I really enjoyed both the writing and characters in All the Light We Cannot See. Doerr took an unusual route with this depiction of World War II in EuI really enjoyed both the writing and characters in All the Light We Cannot See. Doerr took an unusual route with this depiction of World War II in Europe, and that really took this artful book to another level. The intertwined lives of Doerr's characters is so well done, and he never stoops to cliche. I'm not going to go so far as to say it was perfect. Not every piece fit together and it was a bit longer than it needed to be. That said, All the Light We Cannot See holds that quality that so few books can lay claim to - it is unique. Well worth a read....more
Young antiquarian bookseller Peter Byerly grieves for his beloved wife, continuing to see and hear her all aMore reviews at The Story Within The Story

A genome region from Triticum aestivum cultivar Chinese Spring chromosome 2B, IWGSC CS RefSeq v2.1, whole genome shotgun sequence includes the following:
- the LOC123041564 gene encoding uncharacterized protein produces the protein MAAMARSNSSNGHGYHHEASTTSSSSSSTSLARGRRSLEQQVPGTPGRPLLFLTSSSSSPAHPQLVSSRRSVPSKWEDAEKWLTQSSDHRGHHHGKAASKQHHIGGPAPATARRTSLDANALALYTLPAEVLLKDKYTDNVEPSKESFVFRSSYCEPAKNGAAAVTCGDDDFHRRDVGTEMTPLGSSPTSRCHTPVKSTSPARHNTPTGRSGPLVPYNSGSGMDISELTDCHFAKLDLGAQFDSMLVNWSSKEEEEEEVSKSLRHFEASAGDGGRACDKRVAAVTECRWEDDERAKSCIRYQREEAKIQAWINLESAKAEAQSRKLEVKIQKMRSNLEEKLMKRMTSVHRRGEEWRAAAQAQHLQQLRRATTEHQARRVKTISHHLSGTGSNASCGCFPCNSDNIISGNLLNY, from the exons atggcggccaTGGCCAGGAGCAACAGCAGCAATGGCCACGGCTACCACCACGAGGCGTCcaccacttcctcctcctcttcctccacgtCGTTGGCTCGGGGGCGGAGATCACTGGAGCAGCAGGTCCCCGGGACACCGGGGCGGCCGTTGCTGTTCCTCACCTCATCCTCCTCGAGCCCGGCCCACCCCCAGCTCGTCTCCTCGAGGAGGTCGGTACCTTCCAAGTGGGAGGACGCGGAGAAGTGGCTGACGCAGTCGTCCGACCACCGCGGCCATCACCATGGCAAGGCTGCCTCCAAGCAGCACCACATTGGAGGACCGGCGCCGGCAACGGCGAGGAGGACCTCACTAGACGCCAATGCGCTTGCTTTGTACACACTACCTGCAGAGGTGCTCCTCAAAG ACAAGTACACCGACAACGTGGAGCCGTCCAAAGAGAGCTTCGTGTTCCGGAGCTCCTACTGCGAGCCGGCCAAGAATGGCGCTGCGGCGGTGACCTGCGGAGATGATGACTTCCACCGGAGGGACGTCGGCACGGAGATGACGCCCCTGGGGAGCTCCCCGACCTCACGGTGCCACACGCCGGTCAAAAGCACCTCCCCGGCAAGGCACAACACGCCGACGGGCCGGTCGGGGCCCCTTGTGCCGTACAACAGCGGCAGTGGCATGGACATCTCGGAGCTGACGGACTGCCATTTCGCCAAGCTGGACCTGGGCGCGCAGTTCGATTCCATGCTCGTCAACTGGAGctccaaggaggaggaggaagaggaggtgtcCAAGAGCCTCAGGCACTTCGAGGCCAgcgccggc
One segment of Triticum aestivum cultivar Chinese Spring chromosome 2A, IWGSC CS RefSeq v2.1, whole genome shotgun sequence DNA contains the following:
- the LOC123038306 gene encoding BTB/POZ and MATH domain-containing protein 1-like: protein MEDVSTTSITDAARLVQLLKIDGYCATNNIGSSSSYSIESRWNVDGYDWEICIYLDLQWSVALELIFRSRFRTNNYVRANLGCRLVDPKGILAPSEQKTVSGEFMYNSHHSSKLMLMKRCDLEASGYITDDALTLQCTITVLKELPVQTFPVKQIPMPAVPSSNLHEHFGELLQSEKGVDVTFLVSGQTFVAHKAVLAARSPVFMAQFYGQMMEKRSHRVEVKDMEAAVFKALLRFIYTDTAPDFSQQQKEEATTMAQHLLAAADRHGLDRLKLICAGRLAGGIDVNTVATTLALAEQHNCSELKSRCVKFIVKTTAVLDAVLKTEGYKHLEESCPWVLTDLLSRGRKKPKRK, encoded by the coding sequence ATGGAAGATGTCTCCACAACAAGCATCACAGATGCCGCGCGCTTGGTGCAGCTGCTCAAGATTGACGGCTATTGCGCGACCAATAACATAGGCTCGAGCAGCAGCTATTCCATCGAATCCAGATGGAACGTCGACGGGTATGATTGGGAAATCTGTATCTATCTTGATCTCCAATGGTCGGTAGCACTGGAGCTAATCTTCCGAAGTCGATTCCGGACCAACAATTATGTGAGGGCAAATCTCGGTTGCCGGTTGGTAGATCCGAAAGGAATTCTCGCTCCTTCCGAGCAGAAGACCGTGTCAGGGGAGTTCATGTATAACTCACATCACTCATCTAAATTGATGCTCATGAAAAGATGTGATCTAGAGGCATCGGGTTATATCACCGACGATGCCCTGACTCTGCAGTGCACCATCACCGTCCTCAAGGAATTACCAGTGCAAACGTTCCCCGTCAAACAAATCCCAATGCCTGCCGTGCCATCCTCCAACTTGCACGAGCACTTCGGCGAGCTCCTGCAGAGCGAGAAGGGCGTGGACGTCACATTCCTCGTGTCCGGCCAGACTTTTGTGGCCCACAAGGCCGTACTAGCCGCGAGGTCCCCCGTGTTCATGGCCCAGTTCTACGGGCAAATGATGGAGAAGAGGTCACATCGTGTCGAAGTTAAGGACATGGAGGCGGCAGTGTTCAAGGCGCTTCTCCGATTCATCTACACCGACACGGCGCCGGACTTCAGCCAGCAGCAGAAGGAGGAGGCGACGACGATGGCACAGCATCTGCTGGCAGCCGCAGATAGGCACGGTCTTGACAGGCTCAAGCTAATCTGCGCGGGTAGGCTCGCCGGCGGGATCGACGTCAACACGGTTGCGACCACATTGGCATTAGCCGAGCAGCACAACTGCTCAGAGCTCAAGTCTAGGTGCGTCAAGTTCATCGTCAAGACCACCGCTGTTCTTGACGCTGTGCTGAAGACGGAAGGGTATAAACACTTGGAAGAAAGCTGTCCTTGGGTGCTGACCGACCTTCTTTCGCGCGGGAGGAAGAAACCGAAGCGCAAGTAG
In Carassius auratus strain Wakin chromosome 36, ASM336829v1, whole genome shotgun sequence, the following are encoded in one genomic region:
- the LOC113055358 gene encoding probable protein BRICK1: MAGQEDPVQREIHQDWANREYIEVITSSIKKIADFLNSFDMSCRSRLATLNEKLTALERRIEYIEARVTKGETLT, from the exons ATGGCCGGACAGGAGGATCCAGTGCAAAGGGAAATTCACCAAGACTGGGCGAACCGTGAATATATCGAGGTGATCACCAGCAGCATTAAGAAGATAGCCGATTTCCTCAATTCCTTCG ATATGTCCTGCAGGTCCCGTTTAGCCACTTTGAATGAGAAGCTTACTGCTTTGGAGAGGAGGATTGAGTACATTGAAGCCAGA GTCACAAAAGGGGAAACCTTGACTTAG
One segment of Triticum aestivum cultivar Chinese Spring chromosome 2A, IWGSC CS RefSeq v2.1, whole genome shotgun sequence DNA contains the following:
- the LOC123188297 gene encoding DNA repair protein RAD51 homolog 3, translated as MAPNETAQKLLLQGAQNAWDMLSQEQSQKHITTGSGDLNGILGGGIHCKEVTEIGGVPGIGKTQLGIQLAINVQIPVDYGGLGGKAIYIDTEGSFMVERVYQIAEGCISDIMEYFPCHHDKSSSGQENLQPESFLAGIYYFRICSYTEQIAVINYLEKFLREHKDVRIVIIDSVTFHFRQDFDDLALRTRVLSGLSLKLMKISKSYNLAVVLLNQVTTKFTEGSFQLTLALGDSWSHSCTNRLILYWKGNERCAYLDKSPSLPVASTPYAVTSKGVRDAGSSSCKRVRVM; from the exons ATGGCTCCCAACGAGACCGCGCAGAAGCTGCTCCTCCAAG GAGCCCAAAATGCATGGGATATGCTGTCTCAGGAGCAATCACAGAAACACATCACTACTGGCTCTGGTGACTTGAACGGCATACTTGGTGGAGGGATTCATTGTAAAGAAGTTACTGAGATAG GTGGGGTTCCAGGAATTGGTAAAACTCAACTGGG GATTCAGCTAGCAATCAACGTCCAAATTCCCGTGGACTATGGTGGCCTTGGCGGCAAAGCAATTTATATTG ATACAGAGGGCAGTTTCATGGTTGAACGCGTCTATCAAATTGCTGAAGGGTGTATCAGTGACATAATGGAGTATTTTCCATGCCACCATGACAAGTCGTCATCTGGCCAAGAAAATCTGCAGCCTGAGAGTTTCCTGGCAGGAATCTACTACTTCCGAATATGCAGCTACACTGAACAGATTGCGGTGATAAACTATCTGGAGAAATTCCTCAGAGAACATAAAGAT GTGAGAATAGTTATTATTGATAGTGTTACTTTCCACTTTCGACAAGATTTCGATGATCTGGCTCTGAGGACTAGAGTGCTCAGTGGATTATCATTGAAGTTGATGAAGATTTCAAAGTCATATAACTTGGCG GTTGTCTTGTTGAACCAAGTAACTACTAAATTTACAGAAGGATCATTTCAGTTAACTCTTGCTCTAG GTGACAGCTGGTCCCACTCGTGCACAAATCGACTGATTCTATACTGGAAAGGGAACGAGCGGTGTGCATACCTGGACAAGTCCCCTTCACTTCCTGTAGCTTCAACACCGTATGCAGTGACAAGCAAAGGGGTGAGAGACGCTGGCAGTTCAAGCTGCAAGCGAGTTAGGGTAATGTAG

Young antiquarian bookseller Peter Byerly grieves for his beloved wife, continuing to see and hear her all around him as he tries to avoid the world in a secluded English town. When he comes upon a tiny watercolor portrait inserted between the pages of an eighteenth-century book, he is startled to see Amanda’s face looking back at him. As Peter desperately tries to solve the mystery of the portrait, he unknowingly uncovers a link to potentially the most important discovery in literature – proof that William Shakespeare of Stratford was the true author of the Shakespeare plays. But someone doesn’t want Peter to succeed – and is willing to commit murder to keep it that way.
“What about the most valuable relic in the history of English Literature—would that be worth killing for?”